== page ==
The forced labour of Hungarians in the Soviet Union in the aftermath of World War II was not researched until the fall of Communism and the dissolution of the Soviet Union. While exact numbers are not known, it is estimated that up to 600,000 Hungarians were deported, including an estimated 200,000 civilians. An estimated 200,000 perished. Hungarian forced labour was part of a larger system of foreign forced labour in the Soviet Union.
In addition, an unknown number of Hungarians were deported from Transylvania to the Soviet Union in the context of the Romania-Hungary Transylvanian dispute. In 1944, many Hungarians were accused by Romanians of being "partisans" and transferred to the Soviet administration. In early 1945, during the "de-Germanisation" campaign all Hungarians with German names were sent to the Soviet Union, in accordance with Soviet Order 7161.
POWs and civiliansEdit
In Hungary and among the Hungarian minority of Transcarpathia, such forced labour has been referred to as málenkij robot, a corrupted form of the Russian malenkaya rabota (маленькая работа), meaning "little work". The expression originated during the first wave of deportations of Hungarian civilians: after occupation of Hungarian towns, civilians were rounded up for "little work", the removal of ruins. The largest single deportation of the first wave occurred in Budapest. Soviet Marshal Rodion Malinovsky's reports allegedly overestimated the number of prisoners of war taken after the Battle of Budapest, and to make up for the shortfall, some 100,000 civilians were detained in Budapest and its suburbs. Those deported in the first wave were mainly located in northwestern Hungary, in the path of the advancing Red Army.
The second, more organised wave occurred 1-2 months later, in January 1945, and involved people from across Hungary. According to Soviet State Defence Committee Order 7161, ethnic Germans were to be deported for forced labour from the occupied territories, including Hungary. Soviet authorities had deportation quotas for each region, and when the target was missed, it was completed with ethnic Hungarians. Hungarian prisoners of war were also deported during this period.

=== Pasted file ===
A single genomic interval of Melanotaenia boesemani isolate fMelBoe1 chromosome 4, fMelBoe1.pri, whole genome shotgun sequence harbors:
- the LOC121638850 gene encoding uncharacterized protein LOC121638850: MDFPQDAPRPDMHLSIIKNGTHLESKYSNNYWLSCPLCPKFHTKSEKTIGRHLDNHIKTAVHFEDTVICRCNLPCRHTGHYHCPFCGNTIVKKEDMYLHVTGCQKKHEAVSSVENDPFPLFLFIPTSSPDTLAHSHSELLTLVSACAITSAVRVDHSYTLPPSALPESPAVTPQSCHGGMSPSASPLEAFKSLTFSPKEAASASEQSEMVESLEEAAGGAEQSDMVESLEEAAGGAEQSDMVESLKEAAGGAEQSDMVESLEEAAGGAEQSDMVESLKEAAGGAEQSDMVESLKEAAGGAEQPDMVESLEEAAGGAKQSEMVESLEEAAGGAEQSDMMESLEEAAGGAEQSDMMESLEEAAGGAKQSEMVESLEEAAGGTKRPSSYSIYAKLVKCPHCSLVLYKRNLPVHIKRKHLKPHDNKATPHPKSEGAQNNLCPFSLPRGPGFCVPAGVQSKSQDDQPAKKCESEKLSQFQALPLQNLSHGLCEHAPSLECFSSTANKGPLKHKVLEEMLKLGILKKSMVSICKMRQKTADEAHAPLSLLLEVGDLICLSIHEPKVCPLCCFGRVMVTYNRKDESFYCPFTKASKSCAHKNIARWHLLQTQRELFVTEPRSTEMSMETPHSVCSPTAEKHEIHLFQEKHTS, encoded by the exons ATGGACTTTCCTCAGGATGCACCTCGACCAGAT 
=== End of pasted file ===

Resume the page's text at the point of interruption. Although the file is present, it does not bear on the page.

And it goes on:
POWs and civilians were handled by the NKVD's Main Department for Affairs of POWs and Internees (known by its Russian acronym, GUPVI), with its own system of labour camps, similar to the Gulag.
Deportees were transported in freight cars to transit camps in Romania and Western Ukraine. Survivor testimony suggests a high death rate in the camps and in transit from various causes, including epidemic dysentery, harsh weather, and malnutrition.
In the Soviet Union, Hungarians were placed in approximately 2,000 camps. A large number of camps were subsequently identified: 44 camps in Azerbaijan, 158 in the Baltic states, 131 in Belarus, 119 in Northern Russia, 53 in the vicinity of Leningrad, 627 in Central Russia, 276 in the Ural Mountains and 64 in Siberia.
Another group of deportees consisted of Hungarians sentenced by Soviet tribunals for "anti-Soviet activities". These included the following categories:
- Former soldiers who had served in occupation forces in Soviet territory
- Members of the Levente paramilitary youth organisation who were made to serve in auxiliary forces by the end of the war
- High-ranking officials and non-leftist politicians
This group of prisoners was sent to Gulag camps, rather than the GUPVI camp network.
During de-Stalinisation, the sentences of the survivors were annulled and 3,500 former convicts returned home. The total number of convicts was estimated by the Szorakész organisation of Hungarian Gulag survivors to be approximately 10,000.